Connecticut Supreme Court Issues Decision in Munn v. Hotchkiss

by Shipman & Goodwin LLP on

On Friday, the Connecticut Supreme Court issued its long-awaited ruling in Munn v. Hotchkiss School, the case involving a private school student who contracted tick-borne encephalitis on a school-sponsored trip to China. In...more

Appellate Court Notes

by Pullman & Comley, LLC on

Supreme Court Advance Release Opinions: Released after 11:30 a.m. SC19568, SC19569 - Mayer v. Historic District Commission - The statutory grounds for aggrievement for zoning appeals do not apply to Historic...more

The Connecticut Supreme Court Aces Another ABC Test

This is the latest in a series of blog posts on the so-called “ABC Test,” which is used in Connecticut to determine whether a worker is an employee or an independent contractor for purposes of eligibility for unemployment...more

Update on Nonqualified Stock Options and Statutory Limitations on Refunds Claims

by Shipman & Goodwin LLP on

In Allen v. Commissioner, 324 Conn. 292 (2016), the Connecticut Supreme Court did not permit a Connecticut taxpayer to seek a refund in connection with a late-filed tax return because the return was filed more than three...more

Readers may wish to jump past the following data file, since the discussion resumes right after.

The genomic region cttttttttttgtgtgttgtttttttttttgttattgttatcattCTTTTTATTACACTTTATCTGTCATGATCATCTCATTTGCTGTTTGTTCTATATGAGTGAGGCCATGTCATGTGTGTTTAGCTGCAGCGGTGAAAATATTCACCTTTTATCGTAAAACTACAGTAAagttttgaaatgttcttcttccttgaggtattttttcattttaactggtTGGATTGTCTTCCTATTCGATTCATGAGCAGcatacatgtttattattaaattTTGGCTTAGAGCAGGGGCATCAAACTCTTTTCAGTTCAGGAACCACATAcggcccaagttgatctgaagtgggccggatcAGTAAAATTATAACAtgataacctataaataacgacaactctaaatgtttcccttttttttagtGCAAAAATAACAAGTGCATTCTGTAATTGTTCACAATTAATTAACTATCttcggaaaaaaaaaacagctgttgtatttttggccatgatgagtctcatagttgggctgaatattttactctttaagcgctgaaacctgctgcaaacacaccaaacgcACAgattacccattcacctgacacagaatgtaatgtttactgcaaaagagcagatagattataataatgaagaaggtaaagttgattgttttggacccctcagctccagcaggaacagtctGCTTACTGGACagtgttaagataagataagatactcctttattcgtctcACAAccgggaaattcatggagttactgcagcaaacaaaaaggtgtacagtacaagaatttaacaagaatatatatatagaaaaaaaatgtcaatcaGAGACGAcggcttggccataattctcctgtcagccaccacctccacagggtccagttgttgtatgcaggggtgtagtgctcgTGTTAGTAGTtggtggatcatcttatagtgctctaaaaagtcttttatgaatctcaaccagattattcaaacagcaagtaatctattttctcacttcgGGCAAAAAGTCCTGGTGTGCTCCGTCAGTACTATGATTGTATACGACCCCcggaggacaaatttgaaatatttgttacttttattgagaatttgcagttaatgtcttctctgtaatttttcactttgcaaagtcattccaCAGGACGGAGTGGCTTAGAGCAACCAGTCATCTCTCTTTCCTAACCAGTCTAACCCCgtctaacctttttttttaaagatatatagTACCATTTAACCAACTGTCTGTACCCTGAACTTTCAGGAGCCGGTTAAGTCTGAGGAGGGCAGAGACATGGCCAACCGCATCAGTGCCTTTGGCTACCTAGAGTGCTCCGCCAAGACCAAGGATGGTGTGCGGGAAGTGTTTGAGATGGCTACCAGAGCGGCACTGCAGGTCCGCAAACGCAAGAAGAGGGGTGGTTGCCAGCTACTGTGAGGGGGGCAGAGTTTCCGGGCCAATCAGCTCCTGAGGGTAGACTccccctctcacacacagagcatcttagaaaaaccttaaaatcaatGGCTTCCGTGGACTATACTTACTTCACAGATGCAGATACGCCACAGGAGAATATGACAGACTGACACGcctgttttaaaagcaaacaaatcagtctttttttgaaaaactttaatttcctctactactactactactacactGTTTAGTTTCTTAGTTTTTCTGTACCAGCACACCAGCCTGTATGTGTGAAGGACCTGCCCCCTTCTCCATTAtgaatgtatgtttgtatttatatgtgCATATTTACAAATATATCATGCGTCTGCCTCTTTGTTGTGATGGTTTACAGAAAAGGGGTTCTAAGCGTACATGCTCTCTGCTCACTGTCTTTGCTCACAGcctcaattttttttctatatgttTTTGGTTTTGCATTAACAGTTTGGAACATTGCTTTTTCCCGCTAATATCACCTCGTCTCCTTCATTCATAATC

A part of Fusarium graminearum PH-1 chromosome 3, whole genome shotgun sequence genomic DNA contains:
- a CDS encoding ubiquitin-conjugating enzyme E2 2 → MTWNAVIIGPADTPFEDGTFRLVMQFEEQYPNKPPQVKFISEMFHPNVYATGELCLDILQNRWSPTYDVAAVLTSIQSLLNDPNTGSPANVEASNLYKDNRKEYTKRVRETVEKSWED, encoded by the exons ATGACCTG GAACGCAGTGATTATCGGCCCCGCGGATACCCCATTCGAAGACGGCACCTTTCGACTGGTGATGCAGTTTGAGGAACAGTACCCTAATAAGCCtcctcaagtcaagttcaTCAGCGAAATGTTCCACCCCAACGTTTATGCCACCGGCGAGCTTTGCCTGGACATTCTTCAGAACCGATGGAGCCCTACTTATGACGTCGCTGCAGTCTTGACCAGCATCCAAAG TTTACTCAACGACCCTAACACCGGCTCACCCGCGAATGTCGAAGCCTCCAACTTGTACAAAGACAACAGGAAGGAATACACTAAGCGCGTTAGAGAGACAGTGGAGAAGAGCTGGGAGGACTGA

Lewis v. Clarke And The Failed Expedition To Secure Tribal Rights: SCOTUS Rules Against Tribal Employee Immunity

by Fisher Phillips on

The U.S. Supreme Court unanimously ruled yesterday that tribal sovereign immunity does not apply to employees who are sued in their individual capacities, even if the alleged wrongdoing occurs while the employee is acting...more

Appellate Practice News: Connecticut Supreme Court Considers Schools' Duty Of Care To Students Participating In Travel Abroad...

by Murtha Cullina on

Argument Recap: Munn v. The Hotchkiss School, SC 19525 - The Connecticut Supreme Court heard oral argument this term in Munn v. The Hotchkiss School to decide whether Connecticut public policy supports imposing a duty...more

What Is the Extent of an Employer’s Liability For the Acts of an Employee?